Filing for Bankruptcy: What Happens After the First Form

The recent bankruptcy in Detroit also brings to mind Jefferson County’s own problems with solvency. While cities going bankrupt are very rare, statistics from the U.S. Court system indicate that more than 50 percent of people or small businesses will declare bankruptcies over the course of their live(s). These bankruptcies are generally covered under Chapter 7 of the U.S. Bankruptcy Code.

Among other things, filing for bankruptcy generally requires individuals and businesses to list all of their assets, as well as their debts. An overlooked part of the process, however, is a continuing requirement to disclose certain types of assets that most people may not think of.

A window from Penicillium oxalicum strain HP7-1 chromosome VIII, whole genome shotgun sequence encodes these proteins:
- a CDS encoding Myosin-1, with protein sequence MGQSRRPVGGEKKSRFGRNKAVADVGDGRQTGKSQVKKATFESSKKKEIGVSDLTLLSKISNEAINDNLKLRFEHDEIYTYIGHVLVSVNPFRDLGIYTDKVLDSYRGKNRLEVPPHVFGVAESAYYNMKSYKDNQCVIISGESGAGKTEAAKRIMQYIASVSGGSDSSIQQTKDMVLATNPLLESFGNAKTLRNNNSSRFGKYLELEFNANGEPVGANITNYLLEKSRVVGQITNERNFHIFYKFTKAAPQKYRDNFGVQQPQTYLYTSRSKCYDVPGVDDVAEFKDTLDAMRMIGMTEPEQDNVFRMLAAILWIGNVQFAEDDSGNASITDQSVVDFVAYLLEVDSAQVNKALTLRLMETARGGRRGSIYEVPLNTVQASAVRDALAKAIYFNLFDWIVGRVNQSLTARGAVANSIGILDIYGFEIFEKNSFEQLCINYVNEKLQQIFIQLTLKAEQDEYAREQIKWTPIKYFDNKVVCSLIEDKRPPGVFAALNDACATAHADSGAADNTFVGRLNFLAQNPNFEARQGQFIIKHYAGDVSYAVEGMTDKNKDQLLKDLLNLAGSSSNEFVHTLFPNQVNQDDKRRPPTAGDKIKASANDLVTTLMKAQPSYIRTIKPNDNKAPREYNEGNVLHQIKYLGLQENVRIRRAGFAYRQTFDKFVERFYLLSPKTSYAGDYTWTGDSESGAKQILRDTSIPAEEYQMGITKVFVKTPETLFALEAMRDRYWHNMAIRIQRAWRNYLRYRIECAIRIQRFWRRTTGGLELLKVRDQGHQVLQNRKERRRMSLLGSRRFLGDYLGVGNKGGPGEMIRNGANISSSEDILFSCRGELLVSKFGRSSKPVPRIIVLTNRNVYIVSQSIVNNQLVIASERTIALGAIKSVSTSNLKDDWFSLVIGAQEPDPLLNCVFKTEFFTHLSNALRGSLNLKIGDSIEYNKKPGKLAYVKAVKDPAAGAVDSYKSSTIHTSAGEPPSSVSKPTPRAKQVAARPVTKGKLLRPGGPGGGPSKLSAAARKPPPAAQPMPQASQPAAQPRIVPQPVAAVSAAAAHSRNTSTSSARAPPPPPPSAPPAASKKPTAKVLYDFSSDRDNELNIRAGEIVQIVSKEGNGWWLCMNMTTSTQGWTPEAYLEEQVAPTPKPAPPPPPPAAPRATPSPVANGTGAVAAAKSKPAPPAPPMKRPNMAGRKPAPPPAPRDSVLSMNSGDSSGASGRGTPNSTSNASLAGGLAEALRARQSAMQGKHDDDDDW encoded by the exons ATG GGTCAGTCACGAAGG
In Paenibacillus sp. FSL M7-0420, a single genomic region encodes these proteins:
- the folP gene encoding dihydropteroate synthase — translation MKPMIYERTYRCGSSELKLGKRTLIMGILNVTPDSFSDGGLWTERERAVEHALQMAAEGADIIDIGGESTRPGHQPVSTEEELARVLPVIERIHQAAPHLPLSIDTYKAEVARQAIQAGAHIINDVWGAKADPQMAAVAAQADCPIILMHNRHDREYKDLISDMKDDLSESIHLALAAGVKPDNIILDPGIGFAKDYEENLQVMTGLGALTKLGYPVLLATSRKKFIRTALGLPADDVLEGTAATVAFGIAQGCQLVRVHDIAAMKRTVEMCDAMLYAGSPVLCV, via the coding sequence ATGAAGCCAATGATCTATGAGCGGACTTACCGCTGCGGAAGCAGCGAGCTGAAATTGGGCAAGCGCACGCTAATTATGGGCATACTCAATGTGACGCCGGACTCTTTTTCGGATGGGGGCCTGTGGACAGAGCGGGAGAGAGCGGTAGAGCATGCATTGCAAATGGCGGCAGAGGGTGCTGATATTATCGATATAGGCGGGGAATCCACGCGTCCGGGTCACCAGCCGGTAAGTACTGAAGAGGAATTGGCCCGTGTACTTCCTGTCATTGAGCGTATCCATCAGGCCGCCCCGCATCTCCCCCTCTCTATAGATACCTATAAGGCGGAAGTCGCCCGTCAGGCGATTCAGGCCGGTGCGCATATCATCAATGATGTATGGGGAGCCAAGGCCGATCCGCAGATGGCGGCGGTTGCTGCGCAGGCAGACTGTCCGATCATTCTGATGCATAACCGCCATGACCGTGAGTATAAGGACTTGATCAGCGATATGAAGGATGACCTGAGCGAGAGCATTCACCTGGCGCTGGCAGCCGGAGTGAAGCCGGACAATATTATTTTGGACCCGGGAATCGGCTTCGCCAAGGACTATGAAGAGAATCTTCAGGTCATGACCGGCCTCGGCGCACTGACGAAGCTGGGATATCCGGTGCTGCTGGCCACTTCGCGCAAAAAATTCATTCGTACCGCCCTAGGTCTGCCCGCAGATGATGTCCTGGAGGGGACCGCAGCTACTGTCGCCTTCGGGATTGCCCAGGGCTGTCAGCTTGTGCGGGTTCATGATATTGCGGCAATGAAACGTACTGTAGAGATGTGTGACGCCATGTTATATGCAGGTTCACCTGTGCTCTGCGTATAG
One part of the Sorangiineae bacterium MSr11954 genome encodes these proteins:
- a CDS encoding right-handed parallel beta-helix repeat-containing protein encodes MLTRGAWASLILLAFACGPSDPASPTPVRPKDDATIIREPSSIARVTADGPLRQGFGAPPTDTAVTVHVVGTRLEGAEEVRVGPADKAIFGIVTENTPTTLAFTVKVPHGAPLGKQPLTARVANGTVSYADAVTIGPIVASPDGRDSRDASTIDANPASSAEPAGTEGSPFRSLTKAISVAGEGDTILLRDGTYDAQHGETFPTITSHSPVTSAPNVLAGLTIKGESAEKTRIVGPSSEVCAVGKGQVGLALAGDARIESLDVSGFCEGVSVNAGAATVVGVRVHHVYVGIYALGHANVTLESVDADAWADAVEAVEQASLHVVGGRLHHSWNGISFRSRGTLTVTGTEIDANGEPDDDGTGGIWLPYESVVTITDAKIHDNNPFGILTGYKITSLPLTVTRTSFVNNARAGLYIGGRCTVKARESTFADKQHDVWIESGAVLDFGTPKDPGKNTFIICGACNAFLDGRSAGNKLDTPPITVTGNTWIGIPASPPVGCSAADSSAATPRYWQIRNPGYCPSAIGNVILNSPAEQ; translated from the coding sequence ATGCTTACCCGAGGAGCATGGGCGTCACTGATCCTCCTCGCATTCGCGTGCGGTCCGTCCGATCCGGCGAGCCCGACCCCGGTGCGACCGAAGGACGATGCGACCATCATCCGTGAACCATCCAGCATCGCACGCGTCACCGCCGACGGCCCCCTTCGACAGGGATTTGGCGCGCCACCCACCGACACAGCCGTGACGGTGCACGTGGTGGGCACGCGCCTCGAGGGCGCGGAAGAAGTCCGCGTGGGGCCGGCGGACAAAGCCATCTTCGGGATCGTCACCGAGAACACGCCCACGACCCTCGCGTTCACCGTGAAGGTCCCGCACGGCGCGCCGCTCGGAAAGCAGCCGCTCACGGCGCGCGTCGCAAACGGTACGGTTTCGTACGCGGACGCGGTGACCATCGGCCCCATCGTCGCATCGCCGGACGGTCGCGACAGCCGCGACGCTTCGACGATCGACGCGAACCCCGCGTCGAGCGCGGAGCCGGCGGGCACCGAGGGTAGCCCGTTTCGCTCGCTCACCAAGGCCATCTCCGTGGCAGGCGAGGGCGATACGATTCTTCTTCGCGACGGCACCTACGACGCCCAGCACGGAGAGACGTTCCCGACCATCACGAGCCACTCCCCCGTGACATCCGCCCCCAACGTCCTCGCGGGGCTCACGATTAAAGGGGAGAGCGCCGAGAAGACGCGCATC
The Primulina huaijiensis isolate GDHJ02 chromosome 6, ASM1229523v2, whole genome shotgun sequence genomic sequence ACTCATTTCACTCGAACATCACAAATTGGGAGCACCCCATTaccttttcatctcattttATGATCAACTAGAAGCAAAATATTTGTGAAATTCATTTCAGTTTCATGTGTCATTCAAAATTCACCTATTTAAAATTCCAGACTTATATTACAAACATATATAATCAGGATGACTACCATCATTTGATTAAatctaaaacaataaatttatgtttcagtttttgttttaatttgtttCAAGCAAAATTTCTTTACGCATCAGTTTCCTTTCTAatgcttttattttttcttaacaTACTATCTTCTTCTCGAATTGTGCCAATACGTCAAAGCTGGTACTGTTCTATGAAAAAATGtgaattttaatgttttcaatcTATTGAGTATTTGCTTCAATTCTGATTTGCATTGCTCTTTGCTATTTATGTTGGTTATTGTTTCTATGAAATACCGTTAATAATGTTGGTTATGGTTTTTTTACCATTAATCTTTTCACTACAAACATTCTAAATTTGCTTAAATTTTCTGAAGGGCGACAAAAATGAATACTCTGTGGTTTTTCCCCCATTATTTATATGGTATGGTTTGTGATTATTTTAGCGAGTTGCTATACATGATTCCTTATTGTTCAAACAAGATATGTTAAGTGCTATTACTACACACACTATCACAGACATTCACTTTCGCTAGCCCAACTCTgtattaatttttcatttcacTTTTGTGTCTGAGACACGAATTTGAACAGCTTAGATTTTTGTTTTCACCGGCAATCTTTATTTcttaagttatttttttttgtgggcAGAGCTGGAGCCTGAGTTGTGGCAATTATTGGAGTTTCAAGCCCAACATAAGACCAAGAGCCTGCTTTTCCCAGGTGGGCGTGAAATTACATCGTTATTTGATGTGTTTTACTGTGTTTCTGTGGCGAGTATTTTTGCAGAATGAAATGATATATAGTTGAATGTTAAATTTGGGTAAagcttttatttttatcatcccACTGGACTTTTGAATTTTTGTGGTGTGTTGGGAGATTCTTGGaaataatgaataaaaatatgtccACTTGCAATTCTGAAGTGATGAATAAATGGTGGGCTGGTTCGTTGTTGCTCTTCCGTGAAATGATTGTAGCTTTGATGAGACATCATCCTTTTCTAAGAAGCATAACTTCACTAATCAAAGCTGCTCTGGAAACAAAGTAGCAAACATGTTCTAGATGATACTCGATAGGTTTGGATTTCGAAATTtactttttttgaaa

For instance, if you file an insurance claim with a company based on homeowner’s insurance, driver’s insurance, or some other type of claim, you may be required to disclose that claim to the court, even though you may have submitted your initial list of assets up to a year earlier.

Failure to disclose assets has many consequences, from delaying the resolution of your bankruptcy to the court requiring you to pay unexpected funds to old creditors. The attorneys at Parkman and White, LLC are experienced in bankruptcies and can provide advice on these and other civil issues.